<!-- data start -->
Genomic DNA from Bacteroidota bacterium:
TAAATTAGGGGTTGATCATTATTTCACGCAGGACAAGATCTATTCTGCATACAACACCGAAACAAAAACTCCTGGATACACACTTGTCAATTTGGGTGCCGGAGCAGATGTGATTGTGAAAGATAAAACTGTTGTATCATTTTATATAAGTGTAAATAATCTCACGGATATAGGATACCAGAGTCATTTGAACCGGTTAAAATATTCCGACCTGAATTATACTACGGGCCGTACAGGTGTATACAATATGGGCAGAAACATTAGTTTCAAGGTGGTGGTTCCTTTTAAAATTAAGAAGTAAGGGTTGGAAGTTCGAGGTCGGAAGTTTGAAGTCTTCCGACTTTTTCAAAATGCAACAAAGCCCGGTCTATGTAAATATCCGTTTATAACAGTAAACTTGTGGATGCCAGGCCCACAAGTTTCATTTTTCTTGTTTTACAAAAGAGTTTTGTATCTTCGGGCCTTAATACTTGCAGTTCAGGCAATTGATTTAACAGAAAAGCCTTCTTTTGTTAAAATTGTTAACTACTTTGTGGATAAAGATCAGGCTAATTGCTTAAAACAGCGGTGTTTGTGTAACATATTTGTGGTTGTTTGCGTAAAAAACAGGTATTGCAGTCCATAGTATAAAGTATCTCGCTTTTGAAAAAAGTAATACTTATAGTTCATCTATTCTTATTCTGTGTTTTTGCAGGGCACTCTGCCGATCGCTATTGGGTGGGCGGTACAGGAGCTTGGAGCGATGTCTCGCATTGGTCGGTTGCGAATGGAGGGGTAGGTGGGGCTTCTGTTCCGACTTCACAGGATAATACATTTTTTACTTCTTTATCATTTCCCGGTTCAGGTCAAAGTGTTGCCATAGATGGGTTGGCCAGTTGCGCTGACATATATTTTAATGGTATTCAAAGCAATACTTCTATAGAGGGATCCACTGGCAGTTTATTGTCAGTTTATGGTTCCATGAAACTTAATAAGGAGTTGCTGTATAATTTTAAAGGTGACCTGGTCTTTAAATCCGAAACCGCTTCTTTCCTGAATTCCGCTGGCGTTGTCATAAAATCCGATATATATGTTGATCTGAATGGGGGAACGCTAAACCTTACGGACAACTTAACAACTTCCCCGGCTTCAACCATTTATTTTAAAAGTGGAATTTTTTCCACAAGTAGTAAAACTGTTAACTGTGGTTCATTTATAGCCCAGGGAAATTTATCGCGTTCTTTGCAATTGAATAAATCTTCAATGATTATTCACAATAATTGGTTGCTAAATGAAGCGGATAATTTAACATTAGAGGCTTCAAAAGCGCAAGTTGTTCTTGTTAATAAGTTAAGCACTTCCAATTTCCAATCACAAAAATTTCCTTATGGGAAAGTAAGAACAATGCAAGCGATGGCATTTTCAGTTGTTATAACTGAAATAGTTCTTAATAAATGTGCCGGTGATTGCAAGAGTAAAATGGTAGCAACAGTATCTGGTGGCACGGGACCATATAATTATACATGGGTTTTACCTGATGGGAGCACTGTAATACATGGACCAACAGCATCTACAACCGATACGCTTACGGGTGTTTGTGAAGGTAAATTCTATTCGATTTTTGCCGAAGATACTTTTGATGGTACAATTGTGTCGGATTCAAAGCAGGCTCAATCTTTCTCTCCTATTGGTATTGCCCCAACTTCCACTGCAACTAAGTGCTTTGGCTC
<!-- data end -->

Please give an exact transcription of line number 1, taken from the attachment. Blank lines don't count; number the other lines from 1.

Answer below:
Genomic DNA from Bacteroidota bacterium: